There’s a wonderful word that Nas uses in his 2014 documentary, Time Is Illmatic, to explain the destiny of his talents: “extension.” He describes himself as an extension of the musical lineage he was born into (his father, Olu Dara, is a jazz musician who can be heard playing cornet in “Life’s a Bitch” and in “Bridging the Gap”), but also an extension of the budding rap scene of early ’90s New York, specifically in his neighborhood of Queensbridge. Back then, the area was forming a musical style of its own, one that was largely scoffed at before its meteoric rise shaped what is the country’s most streamed music today.

But, in Nas’ eyes, has this legacy been stewarded properly? “Yeah, in a way. It's all the same. It sounds different, but it's all the same. It's the American Dream, getting through the struggle, wanting to see your parents live a better life than they're living. You want to give back to your parents, you want to represent your neighborhood, and represent yourself. That is still the thing today.”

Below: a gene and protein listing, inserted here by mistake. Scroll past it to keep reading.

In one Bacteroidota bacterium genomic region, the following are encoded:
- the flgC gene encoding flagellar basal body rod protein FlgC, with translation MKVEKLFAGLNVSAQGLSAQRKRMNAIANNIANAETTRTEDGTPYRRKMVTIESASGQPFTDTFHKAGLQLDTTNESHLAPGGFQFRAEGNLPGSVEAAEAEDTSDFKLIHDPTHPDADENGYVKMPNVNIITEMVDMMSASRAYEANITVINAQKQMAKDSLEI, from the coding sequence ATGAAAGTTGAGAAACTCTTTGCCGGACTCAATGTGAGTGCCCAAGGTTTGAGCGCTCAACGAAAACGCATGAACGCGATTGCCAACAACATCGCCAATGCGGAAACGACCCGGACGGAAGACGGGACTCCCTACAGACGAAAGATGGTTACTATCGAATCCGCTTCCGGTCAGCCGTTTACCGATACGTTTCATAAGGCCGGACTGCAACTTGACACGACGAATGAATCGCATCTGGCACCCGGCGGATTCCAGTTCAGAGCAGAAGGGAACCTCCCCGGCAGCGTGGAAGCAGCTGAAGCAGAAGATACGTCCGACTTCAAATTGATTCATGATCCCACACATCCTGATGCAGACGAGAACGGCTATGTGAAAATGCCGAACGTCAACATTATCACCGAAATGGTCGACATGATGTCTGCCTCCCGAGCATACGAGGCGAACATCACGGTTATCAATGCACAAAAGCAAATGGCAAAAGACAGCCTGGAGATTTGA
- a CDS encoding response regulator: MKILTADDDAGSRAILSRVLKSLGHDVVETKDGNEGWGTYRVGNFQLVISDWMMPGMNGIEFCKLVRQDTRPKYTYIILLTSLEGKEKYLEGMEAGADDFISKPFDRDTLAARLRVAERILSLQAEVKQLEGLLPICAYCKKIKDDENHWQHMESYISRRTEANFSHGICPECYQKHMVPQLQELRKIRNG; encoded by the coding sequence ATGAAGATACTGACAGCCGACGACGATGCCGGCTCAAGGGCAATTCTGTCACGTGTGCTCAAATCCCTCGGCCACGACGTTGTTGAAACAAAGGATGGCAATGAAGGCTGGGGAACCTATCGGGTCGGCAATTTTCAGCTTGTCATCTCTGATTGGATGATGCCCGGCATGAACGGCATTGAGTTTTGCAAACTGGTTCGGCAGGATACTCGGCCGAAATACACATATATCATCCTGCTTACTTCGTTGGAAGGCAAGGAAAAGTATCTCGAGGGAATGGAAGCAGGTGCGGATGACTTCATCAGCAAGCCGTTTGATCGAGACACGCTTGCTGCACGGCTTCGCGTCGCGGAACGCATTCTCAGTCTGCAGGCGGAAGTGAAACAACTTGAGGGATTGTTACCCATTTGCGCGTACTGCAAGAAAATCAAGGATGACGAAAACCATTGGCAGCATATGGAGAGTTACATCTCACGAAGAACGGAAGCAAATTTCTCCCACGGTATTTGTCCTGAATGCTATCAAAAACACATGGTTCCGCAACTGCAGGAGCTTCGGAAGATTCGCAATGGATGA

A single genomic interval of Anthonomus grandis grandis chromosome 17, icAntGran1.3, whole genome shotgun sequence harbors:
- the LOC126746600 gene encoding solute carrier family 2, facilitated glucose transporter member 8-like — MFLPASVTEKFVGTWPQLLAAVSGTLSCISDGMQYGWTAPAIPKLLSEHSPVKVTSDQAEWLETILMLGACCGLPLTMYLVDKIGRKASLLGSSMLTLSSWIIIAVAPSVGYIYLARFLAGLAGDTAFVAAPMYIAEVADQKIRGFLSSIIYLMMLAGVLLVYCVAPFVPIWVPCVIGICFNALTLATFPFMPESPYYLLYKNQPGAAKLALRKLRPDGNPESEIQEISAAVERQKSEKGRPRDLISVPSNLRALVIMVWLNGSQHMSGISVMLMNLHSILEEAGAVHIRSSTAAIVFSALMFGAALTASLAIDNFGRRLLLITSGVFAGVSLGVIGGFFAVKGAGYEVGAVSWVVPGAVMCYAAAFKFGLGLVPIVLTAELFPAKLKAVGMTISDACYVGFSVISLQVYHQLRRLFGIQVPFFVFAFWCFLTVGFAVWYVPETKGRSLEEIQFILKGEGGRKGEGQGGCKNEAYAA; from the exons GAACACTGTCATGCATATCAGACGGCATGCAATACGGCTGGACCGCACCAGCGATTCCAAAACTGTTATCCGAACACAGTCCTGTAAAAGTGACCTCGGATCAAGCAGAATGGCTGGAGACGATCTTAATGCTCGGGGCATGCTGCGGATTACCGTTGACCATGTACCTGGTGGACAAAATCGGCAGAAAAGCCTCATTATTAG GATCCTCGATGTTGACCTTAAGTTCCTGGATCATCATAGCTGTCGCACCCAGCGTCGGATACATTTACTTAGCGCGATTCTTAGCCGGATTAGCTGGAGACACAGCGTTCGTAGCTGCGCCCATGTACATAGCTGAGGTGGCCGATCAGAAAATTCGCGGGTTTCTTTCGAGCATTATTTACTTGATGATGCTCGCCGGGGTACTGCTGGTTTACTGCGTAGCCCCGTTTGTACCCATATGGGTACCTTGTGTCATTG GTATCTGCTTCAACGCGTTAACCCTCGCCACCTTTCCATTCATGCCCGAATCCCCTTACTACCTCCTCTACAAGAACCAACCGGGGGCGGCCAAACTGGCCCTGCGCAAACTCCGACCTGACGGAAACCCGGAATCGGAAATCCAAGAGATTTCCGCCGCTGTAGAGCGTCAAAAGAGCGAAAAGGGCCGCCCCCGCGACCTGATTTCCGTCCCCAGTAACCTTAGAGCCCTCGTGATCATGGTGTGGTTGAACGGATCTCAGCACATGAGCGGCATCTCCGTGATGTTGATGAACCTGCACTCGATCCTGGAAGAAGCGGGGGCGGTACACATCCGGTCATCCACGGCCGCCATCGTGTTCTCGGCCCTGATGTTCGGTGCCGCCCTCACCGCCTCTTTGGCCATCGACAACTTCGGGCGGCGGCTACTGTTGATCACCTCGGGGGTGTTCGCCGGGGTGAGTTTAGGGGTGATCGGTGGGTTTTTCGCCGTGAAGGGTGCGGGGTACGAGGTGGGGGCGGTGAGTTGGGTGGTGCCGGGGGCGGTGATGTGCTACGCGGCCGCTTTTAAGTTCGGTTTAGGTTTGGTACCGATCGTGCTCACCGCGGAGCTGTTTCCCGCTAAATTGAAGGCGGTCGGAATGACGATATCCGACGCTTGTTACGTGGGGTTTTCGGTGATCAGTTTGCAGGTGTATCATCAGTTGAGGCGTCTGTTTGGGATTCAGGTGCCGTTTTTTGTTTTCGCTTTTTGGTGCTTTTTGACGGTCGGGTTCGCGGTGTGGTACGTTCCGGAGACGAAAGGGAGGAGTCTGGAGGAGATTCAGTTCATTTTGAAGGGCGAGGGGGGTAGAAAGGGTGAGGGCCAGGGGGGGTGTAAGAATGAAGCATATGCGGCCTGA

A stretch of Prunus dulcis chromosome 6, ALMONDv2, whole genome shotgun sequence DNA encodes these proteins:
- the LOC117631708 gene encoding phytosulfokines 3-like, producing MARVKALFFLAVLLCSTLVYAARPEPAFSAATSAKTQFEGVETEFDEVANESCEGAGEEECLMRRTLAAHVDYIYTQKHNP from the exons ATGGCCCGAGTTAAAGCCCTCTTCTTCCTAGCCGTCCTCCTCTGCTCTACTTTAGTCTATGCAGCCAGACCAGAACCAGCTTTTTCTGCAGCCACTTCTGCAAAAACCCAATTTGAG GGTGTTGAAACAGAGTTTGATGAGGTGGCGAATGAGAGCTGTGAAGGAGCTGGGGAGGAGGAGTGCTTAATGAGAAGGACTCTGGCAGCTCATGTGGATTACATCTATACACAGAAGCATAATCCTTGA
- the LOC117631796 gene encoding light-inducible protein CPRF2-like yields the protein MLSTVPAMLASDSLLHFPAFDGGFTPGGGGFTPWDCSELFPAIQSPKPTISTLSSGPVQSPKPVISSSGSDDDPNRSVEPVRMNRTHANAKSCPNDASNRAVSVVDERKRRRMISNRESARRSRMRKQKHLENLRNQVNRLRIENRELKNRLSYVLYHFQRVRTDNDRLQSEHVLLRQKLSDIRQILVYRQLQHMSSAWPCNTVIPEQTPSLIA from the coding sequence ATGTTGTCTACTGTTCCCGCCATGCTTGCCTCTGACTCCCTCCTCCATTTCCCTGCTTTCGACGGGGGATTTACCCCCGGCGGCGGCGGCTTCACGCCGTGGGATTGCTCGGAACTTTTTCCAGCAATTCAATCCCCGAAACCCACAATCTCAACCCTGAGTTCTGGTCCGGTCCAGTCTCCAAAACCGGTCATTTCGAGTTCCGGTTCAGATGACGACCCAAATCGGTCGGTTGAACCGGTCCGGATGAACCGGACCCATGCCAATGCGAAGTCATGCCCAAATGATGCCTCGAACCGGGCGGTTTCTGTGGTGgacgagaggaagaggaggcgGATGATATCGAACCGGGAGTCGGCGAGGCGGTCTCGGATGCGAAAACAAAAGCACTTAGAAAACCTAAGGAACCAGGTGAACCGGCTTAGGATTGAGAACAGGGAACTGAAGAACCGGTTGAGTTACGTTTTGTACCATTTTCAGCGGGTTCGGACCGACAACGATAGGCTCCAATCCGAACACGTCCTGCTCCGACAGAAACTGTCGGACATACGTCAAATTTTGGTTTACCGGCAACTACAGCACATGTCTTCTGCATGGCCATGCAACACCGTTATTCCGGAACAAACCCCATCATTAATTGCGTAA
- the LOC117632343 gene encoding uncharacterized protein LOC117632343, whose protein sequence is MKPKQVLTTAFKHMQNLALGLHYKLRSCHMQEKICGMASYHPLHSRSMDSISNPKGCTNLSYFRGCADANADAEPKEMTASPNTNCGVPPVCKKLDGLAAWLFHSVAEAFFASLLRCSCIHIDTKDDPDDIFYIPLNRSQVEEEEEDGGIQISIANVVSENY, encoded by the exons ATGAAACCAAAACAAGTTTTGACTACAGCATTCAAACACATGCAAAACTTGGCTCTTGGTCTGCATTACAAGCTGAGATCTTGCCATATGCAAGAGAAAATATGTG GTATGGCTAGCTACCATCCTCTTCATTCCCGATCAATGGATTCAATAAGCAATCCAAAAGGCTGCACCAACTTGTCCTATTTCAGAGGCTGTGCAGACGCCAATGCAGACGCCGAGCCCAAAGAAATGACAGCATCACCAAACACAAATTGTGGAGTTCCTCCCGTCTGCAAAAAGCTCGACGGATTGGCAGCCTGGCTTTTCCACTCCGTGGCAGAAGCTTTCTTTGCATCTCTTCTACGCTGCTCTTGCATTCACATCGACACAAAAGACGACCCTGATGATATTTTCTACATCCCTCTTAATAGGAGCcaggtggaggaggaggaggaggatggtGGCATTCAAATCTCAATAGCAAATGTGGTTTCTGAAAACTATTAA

“Extension” maintains the humbleness of someone who knows there is an overarching force at play, and Nas is a man of deep belief. “I had a lot of plans [this year],” he muses. “And it just shows you that the Most High is the best planner. We might think we have some plans, but you realize we are not in control. You realize we're living in times that other people lived, like the Bubonic Plague — those things wasn't story books, those things were reality and we are experiencing our own version of it. I realize there's a lot of people that you would think have answers, don't, and our knowledge can only go so far. This is the best we are as human beings. I think we can be better, but you realize that there's something higher because we have no answers. It's the definite evidence that something higher exists.”